In summary, each of these essential pocket knife blade types – clip point, drop point, and spear point – offer distinct advantages depending on the tasks they are designed for. By understanding their distinct characteristics, users can make informed decisions when selecting their next pocket knife or expanding their existing collection.

Specialty Blade Types

In this section, we will explore four specialty blade types found on pocket knives: Tanto Blade, Wharncliffe Blade, Hawkbill Blade, and Sheepsfoot Blade. Each blade type serves a specific purpose and offers unique advantages in certain tasks.

Tanto Blade

Cold Steel Recon Tanto Fixed Blade Knife with Sheath, SK-5 Steel, 7.0" (49LRT)

The Tanto Blade is known for its strength and durability, making it an ideal choice for tactical and self-defense applications. These blades feature a straight edge that transitions into an upward curve, creating a sharp, angular point. The Tanto point allows for better piercing capabilities, while its straight cutting edge excels at tasks like chopping and slicing.

Wharncliffe Blade

CRKT S.P.E.W. EDC Fixed Blade Knife with Sheath: Compact Utility Neck Knife, Bead Blast Blade, Textured G10 Handle, Nylon Sheath, Belt Loop 2388

Wharncliffe Blade is characterized by its straight back and straight cutting edge, which gently slopes towards the tip of the knife. This blade shape is excellent for precise cutting tasks, such as whittling or opening boxes, due to its fine tip and control. In addition, the Wharncliffe blade’s design makes it easier to sharpen, increasing its versatility and attractiveness for everyday carry (EDC) use.

Hawkbill Blade

Rough Ryder Hawkbill Red Bone

The Hawkbill Blade is easily recognizable by its hooked, downward-curving edge. This unique shape makes it ideal for tasks that require cutting on a curved or rounded surface, like slicing rope or trimming shrubs. Often used by sailors and fishermen, the Hawkbill blade provides a strong grip and ensures controlled, precise cutting.

Sheepsfoot Blade

MKM Maniago Knife Makers MIKRO 2 Sheepsfoot Fixed Blade Neck Knife and EDC Tool - M390 Super Steel, Full Tang, Designed by Jesper Voxnaes, Made in Italy (Green Micarta)

Finally, the Sheepsfoot Blade is a versatile blade shape known for its straight cutting edge and blunt, rounded tip. This design is focused on achieving precise cuts without the risk of accidentally piercing or stabbing. The Sheepsfoot blade is often a popular choice among chefs, as it excels at slicing tasks and offers increased safety.

Each of these specialty blade types offers unique advantages and applications depending on the user’s needs. By understanding the distinct characteristics and uses of the Tanto, Wharncliffe, Hawkbill, and Sheepsfoot blades, pocket knife enthusiasts can make more informed decisions when selecting the perfect knife for their collection or everyday carry.

Maintenance and Care

Maintaining and caring for your pocket knife is essential to ensure its longevity and performance. In this section, we’ll discuss different aspects of maintenance, including sharpening techniques, blade material considerations, and general maintenance tips.

Sharpening Techniques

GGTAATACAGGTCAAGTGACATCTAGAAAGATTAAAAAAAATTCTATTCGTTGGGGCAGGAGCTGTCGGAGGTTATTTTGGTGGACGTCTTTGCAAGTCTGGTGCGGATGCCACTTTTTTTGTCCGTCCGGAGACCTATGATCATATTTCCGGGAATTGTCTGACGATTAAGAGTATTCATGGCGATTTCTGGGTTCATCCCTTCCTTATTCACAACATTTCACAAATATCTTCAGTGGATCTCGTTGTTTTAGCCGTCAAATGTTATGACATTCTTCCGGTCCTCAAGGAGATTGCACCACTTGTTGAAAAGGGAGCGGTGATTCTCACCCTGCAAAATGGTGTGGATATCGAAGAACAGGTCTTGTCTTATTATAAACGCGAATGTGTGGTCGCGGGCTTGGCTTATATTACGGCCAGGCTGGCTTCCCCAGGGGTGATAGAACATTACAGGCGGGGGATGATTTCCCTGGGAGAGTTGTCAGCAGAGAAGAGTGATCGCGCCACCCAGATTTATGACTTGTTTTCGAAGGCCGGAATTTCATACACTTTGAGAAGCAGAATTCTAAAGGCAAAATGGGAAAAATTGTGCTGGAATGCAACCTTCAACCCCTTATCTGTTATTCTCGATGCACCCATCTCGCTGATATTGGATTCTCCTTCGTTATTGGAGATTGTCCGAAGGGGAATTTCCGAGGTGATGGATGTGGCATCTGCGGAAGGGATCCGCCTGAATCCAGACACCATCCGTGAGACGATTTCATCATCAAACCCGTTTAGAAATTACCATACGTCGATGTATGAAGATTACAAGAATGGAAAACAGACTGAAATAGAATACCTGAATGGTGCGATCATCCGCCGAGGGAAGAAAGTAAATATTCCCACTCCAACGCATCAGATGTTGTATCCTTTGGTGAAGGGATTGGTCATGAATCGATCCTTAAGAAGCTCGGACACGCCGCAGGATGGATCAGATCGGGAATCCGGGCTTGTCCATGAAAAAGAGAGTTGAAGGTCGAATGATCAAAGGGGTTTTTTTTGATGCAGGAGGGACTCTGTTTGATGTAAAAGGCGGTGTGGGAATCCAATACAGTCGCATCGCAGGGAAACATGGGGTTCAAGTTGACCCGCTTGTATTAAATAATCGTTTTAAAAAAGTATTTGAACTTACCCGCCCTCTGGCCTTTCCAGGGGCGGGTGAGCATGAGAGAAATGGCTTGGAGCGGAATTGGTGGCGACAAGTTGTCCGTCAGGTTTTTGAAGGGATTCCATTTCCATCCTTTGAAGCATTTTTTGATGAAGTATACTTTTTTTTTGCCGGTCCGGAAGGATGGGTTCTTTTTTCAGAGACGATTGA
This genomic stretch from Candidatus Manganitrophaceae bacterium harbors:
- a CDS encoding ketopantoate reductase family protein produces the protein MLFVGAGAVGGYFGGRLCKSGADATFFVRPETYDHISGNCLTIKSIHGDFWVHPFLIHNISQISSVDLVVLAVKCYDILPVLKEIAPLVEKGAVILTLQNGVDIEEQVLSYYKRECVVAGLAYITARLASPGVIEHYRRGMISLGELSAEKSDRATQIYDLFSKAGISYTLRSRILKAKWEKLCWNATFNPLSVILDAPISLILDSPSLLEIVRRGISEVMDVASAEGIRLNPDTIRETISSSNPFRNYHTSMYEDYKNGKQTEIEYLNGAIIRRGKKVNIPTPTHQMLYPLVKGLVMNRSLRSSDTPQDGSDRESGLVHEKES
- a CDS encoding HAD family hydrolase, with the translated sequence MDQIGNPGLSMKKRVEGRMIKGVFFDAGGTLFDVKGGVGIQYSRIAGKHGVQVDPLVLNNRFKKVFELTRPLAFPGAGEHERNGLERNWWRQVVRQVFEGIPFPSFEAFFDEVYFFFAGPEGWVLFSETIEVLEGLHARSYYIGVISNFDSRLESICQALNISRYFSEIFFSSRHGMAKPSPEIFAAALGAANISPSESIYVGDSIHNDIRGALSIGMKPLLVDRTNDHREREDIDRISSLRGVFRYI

Sharpening your pocket knife is an essential aspect of its maintenance, as it helps maintain its cutting efficiency and versatility. Different blade types and shapes, such as a simple straight edge, tanto point, or skinning blade, require specific sharpening techniques. You can use a knife sharpening system (like the Edge Pro Apex or Spyderco Sharpmaker) or a simple whetstone to sharpen your blades. Here are a few tips for sharpening:

  • Maintain a consistent angle while sharpening to ensure uniform sharpening across the entire blade.
  • For a straight edge blade, follow a straight motion across the stone, while a curved blade like a skinning blade will require a sweeping motion.
  • Use light pressure and move the blade across the stone in a controlled manner, avoiding abrupt movements.
  • Alternate sides frequently to maintain an even edge.

Blade Material Considerations

The blade material of your pocket knife plays a significant role in its durability, cutting prowess, and maintenance. Some common materials used in making knife blades include stainless steel, carbon steel, and high-end materials like VG-10 or S30V. Each material has its pros and cons:

  • Stainless steel: This is a popular choice for pocket knives due to its rust and corrosion resistance. However, it may require more frequent sharpening compared to other materials.
  • Carbon steel: Known for better edge retention than stainless steel, carbon steel requires less frequent sharpening. It may, however, be prone to rust, making it essential to apply a corrosion inhibitor and store it in a dry place.
  • High-end materials: Blades made of materials like VG-10 or S30V offer excellent durability and edge retention, but they can be more challenging to sharpen and costlier.

General Maintenance Tips

Besides sharpening and considering the blade material, regular maintenance ensures your pocket knife remains functional for various tasks, such as cutting, slicing, whittling, or even fishing. Here are some general maintenance tips:

  • Regularly clean your knife using a lint-free cloth, paper towel, or microfiber cloth to remove dirt and debris and prevent corrosion.
  • Use a compressed air canister to remove any dust or grit from the pivot area and hinges.
  • If needed, disassemble the knife and clean the individual components with warm soapy water and a brush, followed by thorough drying.
  • Apply a lubricant or mineral oil to the pivot area and hinges to ensure smooth opening and closing.
  • For Swiss Army knives or multi-tool pocket knives, ensure all tools are cleaned and lubricated to prevent damage and ensure their longevity.

By following these maintenance and care tips, you can ensure your pocket knife remains a reliable and efficient tool for a wide range of tasks and situations.

When you visit a merchant by clicking a link on this site we may make a commission on anything you buy (at no additional cost to you).   Affiliate programs and affiliations include, but are not limited to Amazon Associates and the eBay Partner Network.”